"Declaring our gratitude helps me to remember what the ‘good times’ are really all about: family, friends, good food, craic agus ceol and bright sunny days."
2013 will go down in my memory as the year when everything was right on schedule. From early Spring (even with that cold spell in April) the seasons have followed each other in an orderly fashion, the highlight being the most spectacularly sunny, hot summer in thirty years. As I sit writing this, the day is crisp and bright. Winter’s frosty breath has us wearing several layers during the day and snuggling under extra duvets at night, which is only proper order. The landscape is sleeping and the fire is lit in the morning. Christmas feels right on time this year. After five years of freezing, flooding and wet, cold summers I feel truly thankful.
Thankfulness is not a very highly rated virtue in the world today. The materialism of our consumer society, coupled with the ‘me-centred’ focus of modern Western culture can make us feel that we are somehow entitled to whatever good things we have. The high premium placed on individual ambition and achievement only reinforces the idea that we have a right to the ‘good life’ while driving us to want more and more. Unfortunately, rather than fulfilling us, this attitude often leads to dissatisfaction and unhappiness. There is little time to be thankful in the high pressure race to achieve more, to buy more, to accomplish more. Our aspirational agenda leaves us unable to enjoy what we have, and unwilling to feel truly thankful. Gratitude can seem a little old fashioned.
And yet, recent studies have shown that gratitude is indeed the highest virtue, not just in a spiritual sense, but as a way to health and happiness. What makes people happy has only recently been the subject of scientific studies. Until around 2000, most psychological studies were concerned with stress, distress and all those things, which make us miserable and unwell. Once the focus changed, however, it became clear that achievement and material gain where not the main ingredients of a happy, healthy life. In fact, they don’t really feature much once the basic needs of food and shelter are established. What the studies have revealed is that being thankful is an essential part of wellbeing. Gratitude is what makes us happy, even when what we are thankful for is undeserved, or indeed unearned. In fact, there is evidence that gratitude is uniquely important in generating happiness. Though it makes sense that people who are grateful feel more satisfied with their life, work and relationships, those who are naturally grateful also cope better with stress, depression and all the challenges and obstacles that life throws at us.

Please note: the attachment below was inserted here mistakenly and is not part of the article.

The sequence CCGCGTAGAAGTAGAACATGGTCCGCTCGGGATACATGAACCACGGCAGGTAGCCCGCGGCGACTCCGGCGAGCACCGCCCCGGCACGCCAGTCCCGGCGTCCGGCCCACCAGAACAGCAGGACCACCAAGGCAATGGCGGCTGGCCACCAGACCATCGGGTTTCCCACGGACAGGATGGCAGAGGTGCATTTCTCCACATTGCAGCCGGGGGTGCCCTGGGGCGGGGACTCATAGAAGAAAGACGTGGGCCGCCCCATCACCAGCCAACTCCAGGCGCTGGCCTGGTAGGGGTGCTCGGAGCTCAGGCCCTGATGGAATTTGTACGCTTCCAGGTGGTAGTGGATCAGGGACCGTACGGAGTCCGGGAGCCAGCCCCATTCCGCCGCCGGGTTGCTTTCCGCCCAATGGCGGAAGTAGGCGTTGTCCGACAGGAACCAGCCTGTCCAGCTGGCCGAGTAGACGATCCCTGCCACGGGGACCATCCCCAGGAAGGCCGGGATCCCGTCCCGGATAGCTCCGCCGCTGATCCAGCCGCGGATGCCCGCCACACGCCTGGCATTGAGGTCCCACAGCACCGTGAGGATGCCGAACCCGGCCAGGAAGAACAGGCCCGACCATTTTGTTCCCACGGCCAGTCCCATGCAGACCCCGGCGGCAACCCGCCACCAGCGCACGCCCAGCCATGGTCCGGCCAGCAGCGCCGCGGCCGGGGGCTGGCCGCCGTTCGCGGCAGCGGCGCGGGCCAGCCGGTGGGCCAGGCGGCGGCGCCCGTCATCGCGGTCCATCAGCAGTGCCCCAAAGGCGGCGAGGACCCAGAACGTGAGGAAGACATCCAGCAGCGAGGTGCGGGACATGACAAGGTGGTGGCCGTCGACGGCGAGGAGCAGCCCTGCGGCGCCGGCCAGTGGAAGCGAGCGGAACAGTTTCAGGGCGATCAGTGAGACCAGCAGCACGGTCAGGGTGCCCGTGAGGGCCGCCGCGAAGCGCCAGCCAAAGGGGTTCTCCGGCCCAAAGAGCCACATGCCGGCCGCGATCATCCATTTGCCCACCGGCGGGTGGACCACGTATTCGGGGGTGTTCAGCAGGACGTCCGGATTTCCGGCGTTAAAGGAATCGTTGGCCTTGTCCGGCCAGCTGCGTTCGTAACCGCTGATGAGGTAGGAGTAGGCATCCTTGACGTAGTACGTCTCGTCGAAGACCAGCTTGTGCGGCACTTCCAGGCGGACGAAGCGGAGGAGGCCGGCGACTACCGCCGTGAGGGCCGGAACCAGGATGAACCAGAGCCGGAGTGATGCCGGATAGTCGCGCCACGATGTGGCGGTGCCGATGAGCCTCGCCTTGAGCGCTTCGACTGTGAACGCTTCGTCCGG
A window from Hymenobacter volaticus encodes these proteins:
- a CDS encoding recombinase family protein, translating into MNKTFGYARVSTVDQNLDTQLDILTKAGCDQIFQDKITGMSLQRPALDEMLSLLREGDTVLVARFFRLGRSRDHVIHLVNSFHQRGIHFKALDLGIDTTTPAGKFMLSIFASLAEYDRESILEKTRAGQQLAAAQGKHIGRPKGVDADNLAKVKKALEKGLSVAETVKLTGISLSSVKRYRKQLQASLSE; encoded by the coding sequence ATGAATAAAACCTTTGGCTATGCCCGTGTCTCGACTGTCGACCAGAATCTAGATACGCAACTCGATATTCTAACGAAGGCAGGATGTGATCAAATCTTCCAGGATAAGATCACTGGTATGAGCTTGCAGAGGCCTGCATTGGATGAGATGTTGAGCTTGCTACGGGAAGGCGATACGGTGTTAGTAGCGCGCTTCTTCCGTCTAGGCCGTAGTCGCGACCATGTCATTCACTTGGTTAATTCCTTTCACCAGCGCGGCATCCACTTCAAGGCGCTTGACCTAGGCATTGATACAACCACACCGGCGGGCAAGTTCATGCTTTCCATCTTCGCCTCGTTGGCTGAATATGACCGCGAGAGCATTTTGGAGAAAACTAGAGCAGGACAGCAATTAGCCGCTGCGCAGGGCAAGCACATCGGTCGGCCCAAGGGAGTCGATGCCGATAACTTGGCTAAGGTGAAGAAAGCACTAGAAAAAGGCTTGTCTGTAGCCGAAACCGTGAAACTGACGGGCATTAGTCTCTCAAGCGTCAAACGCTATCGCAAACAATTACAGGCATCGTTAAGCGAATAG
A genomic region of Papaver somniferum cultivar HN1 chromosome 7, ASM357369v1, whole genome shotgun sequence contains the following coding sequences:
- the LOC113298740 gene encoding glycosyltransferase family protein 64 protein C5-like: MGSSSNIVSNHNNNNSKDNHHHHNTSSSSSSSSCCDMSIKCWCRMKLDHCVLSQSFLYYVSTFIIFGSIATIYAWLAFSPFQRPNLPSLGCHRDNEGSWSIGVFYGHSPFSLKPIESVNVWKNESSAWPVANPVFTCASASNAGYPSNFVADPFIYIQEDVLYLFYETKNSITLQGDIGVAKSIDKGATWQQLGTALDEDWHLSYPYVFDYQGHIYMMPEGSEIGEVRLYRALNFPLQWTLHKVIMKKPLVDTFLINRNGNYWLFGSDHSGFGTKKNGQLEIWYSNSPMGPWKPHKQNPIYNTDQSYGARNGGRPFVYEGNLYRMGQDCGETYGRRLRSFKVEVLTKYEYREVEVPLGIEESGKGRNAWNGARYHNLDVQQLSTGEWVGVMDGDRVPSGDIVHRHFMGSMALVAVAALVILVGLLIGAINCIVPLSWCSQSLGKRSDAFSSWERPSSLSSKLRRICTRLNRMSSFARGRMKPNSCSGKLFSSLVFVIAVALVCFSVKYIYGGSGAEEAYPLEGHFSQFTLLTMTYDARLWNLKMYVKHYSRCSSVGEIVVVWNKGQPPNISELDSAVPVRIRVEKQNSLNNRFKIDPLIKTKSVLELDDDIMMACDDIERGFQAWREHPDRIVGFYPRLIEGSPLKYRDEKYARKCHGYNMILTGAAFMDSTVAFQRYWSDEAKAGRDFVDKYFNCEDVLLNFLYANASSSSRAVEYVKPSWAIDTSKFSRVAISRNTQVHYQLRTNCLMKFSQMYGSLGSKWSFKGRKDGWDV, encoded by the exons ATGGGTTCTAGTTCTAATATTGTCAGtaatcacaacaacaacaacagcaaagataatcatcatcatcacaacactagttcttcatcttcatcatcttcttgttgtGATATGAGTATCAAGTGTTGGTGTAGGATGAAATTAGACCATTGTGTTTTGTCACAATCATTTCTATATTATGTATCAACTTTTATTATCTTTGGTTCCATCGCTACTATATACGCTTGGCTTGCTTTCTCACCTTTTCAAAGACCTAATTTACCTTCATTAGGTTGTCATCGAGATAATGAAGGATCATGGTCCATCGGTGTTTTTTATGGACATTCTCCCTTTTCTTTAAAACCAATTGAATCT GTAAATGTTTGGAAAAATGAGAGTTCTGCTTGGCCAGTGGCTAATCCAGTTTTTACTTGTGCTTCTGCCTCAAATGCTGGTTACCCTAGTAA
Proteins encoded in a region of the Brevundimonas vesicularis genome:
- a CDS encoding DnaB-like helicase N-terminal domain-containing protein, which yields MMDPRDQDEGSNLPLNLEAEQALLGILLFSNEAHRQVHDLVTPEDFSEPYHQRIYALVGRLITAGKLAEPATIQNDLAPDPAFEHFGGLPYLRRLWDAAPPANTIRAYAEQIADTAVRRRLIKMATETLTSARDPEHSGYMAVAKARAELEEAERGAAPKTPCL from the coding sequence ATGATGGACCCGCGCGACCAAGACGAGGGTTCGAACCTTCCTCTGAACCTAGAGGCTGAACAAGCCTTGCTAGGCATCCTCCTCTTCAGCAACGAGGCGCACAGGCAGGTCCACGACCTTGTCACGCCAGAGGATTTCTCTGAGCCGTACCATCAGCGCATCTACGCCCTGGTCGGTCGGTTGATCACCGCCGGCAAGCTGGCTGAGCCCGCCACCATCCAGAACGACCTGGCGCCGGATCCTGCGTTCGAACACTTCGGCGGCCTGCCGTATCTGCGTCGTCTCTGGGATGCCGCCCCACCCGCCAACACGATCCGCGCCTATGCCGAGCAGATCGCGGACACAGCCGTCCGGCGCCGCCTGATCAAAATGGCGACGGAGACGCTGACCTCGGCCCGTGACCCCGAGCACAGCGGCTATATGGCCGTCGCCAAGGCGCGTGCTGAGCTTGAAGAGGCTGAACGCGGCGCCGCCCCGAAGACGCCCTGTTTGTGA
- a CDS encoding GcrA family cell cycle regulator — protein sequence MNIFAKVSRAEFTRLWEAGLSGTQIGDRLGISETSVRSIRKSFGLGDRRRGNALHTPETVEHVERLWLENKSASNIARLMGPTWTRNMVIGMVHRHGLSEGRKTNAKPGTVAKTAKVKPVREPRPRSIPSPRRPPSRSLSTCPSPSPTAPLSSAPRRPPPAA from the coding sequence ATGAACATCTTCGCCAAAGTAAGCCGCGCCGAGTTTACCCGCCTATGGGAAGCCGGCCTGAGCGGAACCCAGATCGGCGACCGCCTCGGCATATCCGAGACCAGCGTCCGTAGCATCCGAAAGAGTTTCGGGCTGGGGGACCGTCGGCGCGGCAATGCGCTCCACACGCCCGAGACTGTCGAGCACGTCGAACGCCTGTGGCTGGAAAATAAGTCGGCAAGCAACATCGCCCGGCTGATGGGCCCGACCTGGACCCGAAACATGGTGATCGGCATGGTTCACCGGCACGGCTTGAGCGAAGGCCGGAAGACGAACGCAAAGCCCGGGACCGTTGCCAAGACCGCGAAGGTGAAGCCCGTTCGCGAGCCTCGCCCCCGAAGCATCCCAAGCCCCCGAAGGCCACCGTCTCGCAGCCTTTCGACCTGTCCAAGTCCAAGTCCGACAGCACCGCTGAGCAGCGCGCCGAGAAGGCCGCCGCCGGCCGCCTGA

In a recent experiment people were asked to think about someone who had made a difference in their life. They were then asked to write a letter thanking them and to read it out loud. The participants were tested before and after and-you guessed it — their happiness scores increased significantly after being thankful. Scores were highest when the participants called the person in question and read them the letter. In addition, this increase in happiness lasted. Several months after writing the letter, people still scored higher than they had before the experiment.
Another experiment worked with people who were suffering from insomnia. Going through a mental checklist of events, or people they were thankful for was more effective in helping them get a good night’s sleep than any other method. Even being thankful for a sunny day, or a smile from a stranger made a difference.
Maybe that’s why I like celebrating Thanksgiving Day so much. Before we tuck into the turkey and pumpkin pie, we go around the table and each person says a few words about what they are thankful for in the past year. It’s light and informal, but it really marks the occasion. It also gets me in the right mind set for the upcoming Christmas. The festive season can be rife with stress, particularly in these difficult economic times. Declaring our gratitude helps me to remember what the ‘good times’ are really all about: family, friends, good food, craic agus ceol and bright sunny days. One hundred years before the birth of Christ, the Roman philosopher Cicero wrote: ‘Gratitude is not only the greatest of the virtues but the parent of all others.’ How right he was! As we pass into the darkest days of the year, may your Christmas be full of the light of gratitude and may you have plenty to be thankful for. See you again in 2014…
Tina Pisco’s novels, poetry and ‘A West Cork Life’ are available on Amazon or from www.tinapisco.com.